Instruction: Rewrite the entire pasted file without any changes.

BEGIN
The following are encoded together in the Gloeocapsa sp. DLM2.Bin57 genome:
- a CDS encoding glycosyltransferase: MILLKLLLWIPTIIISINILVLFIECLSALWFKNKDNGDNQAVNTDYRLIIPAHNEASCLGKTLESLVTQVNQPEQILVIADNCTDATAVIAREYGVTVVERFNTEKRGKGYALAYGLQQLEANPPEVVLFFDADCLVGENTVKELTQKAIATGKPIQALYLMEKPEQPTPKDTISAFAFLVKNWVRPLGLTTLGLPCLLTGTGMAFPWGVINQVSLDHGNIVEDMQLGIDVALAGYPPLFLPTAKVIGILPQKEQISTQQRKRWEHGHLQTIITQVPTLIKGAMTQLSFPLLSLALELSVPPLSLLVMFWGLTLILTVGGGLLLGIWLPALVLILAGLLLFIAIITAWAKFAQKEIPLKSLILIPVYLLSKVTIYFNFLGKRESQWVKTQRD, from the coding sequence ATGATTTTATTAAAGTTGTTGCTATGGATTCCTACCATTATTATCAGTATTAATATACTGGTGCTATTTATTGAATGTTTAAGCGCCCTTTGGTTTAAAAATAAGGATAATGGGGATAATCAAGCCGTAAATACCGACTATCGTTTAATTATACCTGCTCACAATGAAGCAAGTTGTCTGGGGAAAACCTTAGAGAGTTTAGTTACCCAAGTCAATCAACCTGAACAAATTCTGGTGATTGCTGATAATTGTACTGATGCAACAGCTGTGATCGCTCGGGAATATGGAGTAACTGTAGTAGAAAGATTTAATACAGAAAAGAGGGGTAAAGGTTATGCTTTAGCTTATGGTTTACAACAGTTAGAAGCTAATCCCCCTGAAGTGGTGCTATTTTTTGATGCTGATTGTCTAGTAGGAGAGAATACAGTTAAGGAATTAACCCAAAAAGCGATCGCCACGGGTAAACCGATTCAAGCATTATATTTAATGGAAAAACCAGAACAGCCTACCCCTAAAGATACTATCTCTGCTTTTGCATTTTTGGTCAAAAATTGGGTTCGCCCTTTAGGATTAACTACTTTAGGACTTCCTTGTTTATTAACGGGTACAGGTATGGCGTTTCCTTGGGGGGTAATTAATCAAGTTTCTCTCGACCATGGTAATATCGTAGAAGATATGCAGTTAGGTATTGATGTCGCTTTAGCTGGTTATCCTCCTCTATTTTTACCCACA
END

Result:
The following are encoded together in the Gloeocapsa sp. DLM2.Bin57 genome:
- a CDS encoding glycosyltransferase: MILLKLLLWIPTIIISINILVLFIECLSALWFKNKDNGDNQAVNTDYRLIIPAHNEASCLGKTLESLVTQVNQPEQILVIADNCTDATAVIAREYGVTVVERFNTEKRGKGYALAYGLQQLEANPPEVVLFFDADCLVGENTVKELTQKAIATGKPIQALYLMEKPEQPTPKDTISAFAFLVKNWVRPLGLTTLGLPCLLTGTGMAFPWGVINQVSLDHGNIVEDMQLGIDVALAGYPPLFLPTAKVIGILPQKEQISTQQRKRWEHGHLQTIITQVPTLIKGAMTQLSFPLLSLALELSVPPLSLLVMFWGLTLILTVGGGLLLGIWLPALVLILAGLLLFIAIITAWAKFAQKEIPLKSLILIPVYLLSKVTIYFNFLGKRESQWVKTQRD, from the coding sequence ATGATTTTATTAAAGTTGTTGCTATGGATTCCTACCATTATTATCAGTATTAATATACTGGTGCTATTTATTGAATGTTTAAGCGCCCTTTGGTTTAAAAATAAGGATAATGGGGATAATCAAGCCGTAAATACCGACTATCGTTTAATTATACCTGCTCACAATGAAGCAAGTTGTCTGGGGAAAACCTTAGAGAGTTTAGTTACCCAAGTCAATCAACCTGAACAAATTCTGGTGATTGCTGATAATTGTACTGATGCAACAGCTGTGATCGCTCGGGAATATGGAGTAACTGTAGTAGAAAGATTTAATACAGAAAAGAGGGGTAAAGGTTATGCTTTAGCTTATGGTTTACAACAGTTAGAAGCTAATCCCCCTGAAGTGGTGCTATTTTTTGATGCTGATTGTCTAGTAGGAGAGAATACAGTTAAGGAATTAACCCAAAAAGCGATCGCCACGGGTAAACCGATTCAAGCATTATATTTAATGGAAAAACCAGAACAGCCTACCCCTAAAGATACTATCTCTGCTTTTGCATTTTTGGTCAAAAATTGGGTTCGCCCTTTAGGATTAACTACTTTAGGACTTCCTTGTTTATTAACGGGTACAGGTATGGCGTTTCCTTGGGGGGTAATTAATCAAGTTTCTCTCGACCATGGTAATATCGTAGAAGATATGCAGTTAGGTATTGATGTCGCTTTAGCTGGTTATCCTCCTCTATTTTTACCCACA